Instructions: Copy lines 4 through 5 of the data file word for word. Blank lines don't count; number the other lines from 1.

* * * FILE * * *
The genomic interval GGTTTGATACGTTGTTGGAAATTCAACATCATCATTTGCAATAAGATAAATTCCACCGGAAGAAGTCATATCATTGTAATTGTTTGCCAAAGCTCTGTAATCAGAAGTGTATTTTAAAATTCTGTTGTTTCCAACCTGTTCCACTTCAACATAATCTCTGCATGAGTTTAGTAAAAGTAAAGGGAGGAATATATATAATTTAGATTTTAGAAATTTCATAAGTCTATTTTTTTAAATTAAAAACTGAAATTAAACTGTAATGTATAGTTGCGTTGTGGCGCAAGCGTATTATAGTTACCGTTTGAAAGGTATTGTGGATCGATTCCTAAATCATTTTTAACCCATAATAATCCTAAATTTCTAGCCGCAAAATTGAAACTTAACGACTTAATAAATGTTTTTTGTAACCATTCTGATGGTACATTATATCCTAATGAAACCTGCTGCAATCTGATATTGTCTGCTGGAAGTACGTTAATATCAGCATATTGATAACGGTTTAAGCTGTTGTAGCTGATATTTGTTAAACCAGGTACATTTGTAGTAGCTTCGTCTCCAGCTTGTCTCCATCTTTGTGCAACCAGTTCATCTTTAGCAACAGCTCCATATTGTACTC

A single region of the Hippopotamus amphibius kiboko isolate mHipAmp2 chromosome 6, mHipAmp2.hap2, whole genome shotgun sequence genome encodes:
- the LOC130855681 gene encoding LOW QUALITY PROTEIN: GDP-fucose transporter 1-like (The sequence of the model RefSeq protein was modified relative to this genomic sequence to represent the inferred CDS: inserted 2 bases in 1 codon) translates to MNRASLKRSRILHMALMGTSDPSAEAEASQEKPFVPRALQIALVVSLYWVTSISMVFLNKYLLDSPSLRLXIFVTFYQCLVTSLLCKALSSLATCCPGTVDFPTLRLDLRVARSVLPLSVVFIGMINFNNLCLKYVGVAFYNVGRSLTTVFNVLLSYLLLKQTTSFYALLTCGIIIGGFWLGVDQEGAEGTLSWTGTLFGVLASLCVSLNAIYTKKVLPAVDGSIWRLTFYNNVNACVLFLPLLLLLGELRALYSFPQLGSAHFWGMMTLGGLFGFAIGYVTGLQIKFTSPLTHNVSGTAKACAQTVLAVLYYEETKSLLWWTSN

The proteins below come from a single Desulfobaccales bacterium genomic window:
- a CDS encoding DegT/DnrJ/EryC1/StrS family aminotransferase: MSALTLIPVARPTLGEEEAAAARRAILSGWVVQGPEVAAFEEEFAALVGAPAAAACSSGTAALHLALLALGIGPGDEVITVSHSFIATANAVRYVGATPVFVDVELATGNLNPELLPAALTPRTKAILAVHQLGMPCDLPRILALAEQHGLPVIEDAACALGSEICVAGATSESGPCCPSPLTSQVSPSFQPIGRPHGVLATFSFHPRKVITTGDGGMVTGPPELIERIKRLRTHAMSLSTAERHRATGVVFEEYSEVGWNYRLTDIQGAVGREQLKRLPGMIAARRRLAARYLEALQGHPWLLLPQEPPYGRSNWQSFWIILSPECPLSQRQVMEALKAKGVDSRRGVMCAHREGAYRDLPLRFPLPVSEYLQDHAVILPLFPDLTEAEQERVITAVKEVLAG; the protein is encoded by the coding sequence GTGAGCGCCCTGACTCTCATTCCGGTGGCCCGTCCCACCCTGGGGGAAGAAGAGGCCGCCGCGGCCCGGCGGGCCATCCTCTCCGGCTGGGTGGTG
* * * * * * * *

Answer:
The proteins below come from a single Desulfobaccales bacterium genomic window:
- a CDS encoding DegT/DnrJ/EryC1/StrS family aminotransferase: MSALTLIPVARPTLGEEEAAAARRAILSGWVVQGPEVAAFEEEFAALVGAPAAAACSSGTAALHLALLALGIGPGDEVITVSHSFIATANAVRYVGATPVFVDVELATGNLNPELLPAALTPRTKAILAVHQLGMPCDLPRILALAEQHGLPVIEDAACALGSEICVAGATSESGPCCPSPLTSQVSPSFQPIGRPHGVLATFSFHPRKVITTGDGGMVTGPPELIERIKRLRTHAMSLSTAERHRATGVVFEEYSEVGWNYRLTDIQGAVGREQLKRLPGMIAARRRLAARYLEALQGHPWLLLPQEPPYGRSNWQSFWIILSPECPLSQRQVMEALKAKGVDSRRGVMCAHREGAYRDLPLRFPLPVSEYLQDHAVILPLFPDLTEAEQERVITAVKEVLAG; the protein is encoded by the coding sequence GTGAGCGCCCTGACTCTCATTCCGGTGGCCCGTCCCACCCTGGGGGAAGAAGAGGCCGCCGCGGCCCGGCGGGCCATCCTCTCCGGCTGGGTGGTG